The season was going downhill for the Washington Stealth before it even started. The announcement that coach Chris Hall was to temporarily step aside as he battled throat cancer caught many by surprise and it apparently had quite an effect on the Stealth. The team started slowly, winning just 1 of its first 6 games. Yet the team that had been to the previous 2 National Lacrosse League championship games wasn’t offering excuses. It was offering a hard look at itself and although Hall did return to the bench, the Stealth just couldn’t seem to get back on track. Inconsistency was its biggest foe, along with mistakes of mysterious origin. Let’s examine.
There are no easy outs in a 9-team league but when 3 of your first 5 games are at home, you expect your record to be better than 1-5. Especially if you’re a team that’s been to the last 2 Champion’s Cup games.
But that’s where the Washington Stealth found themselves after 6 games last season and although they offered glimpses of what they could be down the stretch, they never really recovered. They lost 8 of their next 11 games and were the lone team left out of the playoff picture. The Stealth never won consecutive games but they did appear to find their groove mid-season, winning 3 of 5 game that included victories over Toronto on the road and Minnesota at home. But the team lost its final 4 games of the season to seal its fate.
Inconsistency was Washington’s biggest enemy and mounting injuries didn’t help the team form any sort of chemistry as the Stealth were 1-2 in overtime games and 1-4 in games decided by a goal.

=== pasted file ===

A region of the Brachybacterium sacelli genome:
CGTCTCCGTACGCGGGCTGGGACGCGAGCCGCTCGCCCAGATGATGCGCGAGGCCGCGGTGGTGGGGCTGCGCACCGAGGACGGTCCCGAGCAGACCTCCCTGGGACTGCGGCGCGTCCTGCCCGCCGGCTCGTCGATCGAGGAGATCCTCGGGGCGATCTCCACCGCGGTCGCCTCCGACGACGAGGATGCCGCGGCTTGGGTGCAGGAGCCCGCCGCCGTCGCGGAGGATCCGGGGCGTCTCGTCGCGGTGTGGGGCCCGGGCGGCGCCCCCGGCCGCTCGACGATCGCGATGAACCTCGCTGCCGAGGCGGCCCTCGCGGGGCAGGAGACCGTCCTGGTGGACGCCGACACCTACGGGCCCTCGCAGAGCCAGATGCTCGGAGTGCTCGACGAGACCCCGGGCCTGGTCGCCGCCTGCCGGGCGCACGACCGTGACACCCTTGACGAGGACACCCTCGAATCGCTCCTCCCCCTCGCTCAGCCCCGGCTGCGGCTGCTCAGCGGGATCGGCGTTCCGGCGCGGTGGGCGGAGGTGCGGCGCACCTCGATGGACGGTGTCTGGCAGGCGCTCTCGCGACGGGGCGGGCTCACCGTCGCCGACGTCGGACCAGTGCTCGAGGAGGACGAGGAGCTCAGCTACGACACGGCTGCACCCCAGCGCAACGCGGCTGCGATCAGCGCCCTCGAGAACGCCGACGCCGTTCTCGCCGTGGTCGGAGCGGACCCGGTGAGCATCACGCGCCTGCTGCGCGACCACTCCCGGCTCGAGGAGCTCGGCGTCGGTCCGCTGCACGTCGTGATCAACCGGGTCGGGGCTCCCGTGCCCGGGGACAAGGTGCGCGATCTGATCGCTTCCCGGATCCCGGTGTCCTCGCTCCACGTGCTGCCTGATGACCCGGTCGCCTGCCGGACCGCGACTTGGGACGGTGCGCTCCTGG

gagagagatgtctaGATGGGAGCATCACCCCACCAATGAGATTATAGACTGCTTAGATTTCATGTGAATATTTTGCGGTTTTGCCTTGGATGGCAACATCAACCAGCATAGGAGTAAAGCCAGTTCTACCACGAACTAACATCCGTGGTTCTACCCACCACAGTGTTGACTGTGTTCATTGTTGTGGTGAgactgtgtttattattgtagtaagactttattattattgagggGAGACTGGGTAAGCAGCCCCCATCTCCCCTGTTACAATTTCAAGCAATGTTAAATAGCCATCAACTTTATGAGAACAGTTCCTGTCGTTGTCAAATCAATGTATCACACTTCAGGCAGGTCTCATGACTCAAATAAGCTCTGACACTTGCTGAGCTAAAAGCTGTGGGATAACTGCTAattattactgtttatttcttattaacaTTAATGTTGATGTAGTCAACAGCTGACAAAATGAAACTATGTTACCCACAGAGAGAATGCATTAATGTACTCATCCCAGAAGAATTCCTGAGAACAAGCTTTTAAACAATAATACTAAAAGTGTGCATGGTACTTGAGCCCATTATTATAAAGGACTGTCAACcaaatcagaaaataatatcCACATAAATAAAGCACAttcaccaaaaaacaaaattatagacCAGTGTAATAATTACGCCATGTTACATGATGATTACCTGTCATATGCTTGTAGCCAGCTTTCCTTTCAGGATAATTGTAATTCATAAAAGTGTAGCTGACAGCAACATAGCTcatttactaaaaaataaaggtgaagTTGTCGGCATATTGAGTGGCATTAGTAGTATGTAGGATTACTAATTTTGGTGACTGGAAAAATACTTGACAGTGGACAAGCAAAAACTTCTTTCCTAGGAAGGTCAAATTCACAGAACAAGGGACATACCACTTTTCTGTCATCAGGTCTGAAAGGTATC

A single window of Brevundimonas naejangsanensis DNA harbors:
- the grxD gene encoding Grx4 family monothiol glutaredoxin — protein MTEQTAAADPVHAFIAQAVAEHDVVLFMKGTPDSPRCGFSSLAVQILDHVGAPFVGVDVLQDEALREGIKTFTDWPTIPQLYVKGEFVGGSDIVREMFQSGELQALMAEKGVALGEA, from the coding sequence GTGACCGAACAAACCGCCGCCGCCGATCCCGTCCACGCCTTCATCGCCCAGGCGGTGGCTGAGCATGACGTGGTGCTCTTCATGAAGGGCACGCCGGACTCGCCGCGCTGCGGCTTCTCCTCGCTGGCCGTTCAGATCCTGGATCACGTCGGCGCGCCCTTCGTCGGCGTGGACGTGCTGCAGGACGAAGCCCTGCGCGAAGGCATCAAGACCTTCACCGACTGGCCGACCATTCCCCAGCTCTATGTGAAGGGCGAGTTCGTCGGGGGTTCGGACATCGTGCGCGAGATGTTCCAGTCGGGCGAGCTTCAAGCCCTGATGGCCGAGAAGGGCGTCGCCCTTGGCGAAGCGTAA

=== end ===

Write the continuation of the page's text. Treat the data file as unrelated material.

The injuries spared no unit in Washington last season and the O lost a combined 17 games as Rhys Duch (2 games), Cliff Smith (9) and Jeff Zywicki (6) all missed time. That’s a very potent trio and when an opposing defense doesn’t have those sticks to worry about, along with the trade departure of Luke Wiles, it makes it easier to key on the remaining guys like Lewis Ratcliff and Dean Hill.
Ratcliff’s numbers were down to 79 points after clearing 90-plus the previous 2 seasons, and Hill finished with 38 points, his best season since 2007. But just 4 of his points came in the first 4 games, contributing to the team’s slow start. The addition of Athan Iannucci was supposed to spark the offense and it did to an extent, but the loss of Paul Rabil, to get AI, hurt the unit as a whole. That was evident by the team’s 179 goals-for after it scored 203 and 211 in the 2 seasons prior.
Only 2 teams in the NLL scored fewer than the Stealth’s 179 last year. It was a hot and cold season for the front-door guys, who scored 12 or more goals in 5 games, including 20 in 1 game, but also were held to single digits in 5 other games.
Defense and goaltending
Only 2 opponents were held to single digits in 2012 and the 204 goals-allowed were second-most in the NLL. That’s the kind of stuff that will happen when defenders like Mike Grimes (3 games), Eric Martin (4), Chris McElroy (3) and Kyle Sorensen (3) go down with injuries.